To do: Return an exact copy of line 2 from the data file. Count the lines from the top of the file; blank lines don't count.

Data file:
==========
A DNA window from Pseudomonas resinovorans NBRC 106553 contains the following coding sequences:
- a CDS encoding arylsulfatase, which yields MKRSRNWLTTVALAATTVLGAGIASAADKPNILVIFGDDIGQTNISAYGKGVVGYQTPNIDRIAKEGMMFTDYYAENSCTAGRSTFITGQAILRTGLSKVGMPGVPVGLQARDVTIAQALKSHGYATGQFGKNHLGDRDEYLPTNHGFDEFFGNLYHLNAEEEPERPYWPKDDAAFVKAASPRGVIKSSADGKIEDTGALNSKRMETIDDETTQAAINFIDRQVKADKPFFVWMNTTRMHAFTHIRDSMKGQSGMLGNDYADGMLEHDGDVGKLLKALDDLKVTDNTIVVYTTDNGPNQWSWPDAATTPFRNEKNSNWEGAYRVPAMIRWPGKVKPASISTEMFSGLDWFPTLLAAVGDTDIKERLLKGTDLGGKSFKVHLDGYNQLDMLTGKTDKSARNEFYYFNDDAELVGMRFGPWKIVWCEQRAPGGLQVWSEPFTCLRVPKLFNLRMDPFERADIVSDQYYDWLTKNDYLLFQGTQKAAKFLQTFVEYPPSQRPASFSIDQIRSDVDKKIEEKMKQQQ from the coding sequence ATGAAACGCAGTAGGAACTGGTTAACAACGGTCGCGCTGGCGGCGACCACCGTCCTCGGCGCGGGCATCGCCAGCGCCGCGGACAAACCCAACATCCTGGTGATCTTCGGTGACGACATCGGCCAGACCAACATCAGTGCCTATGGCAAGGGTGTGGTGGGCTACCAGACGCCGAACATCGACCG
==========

- a CDS encoding arylsulfatase, which yields MKRSRNWLTTVALAATTVLGAGIASAADKPNILVIFGDDIGQTNISAYGKGVVGYQTPNIDRIAKEGMMFTDYYAENSCTAGRSTFITGQAILRTGLSKVGMPGVPVGLQARDVTIAQALKSHGYATGQFGKNHLGDRDEYLPTNHGFDEFFGNLYHLNAEEEPERPYWPKDDAAFVKAASPRGVIKSSADGKIEDTGALNSKRMETIDDETTQAAINFIDRQVKADKPFFVWMNTTRMHAFTHIRDSMKGQSGMLGNDYADGMLEHDGDVGKLLKALDDLKVTDNTIVVYTTDNGPNQWSWPDAATTPFRNEKNSNWEGAYRVPAMIRWPGKVKPASISTEMFSGLDWFPTLLAAVGDTDIKERLLKGTDLGGKSFKVHLDGYNQLDMLTGKTDKSARNEFYYFNDDAELVGMRFGPWKIVWCEQRAPGGLQVWSEPFTCLRVPKLFNLRMDPFERADIVSDQYYDWLTKNDYLLFQGTQKAAKFLQTFVEYPPSQRPASFSIDQIRSDVDKKIEEKMKQQQ from the coding sequence ATGAAACGCAGTAGGAACTGGTTAACAACGGTCGCGCTGGCGGCGACCACCGTCCTCGGCGCGGGCATCGCCAGCGCCGCGGACAAACCCAACATCCTGGTGATCTTCGGTGACGACATCGGCCAGACCAACATCAGTGCCTATGGCAAGGGTGTGGTGGGCTACCAGACGCCGAACATCGACCG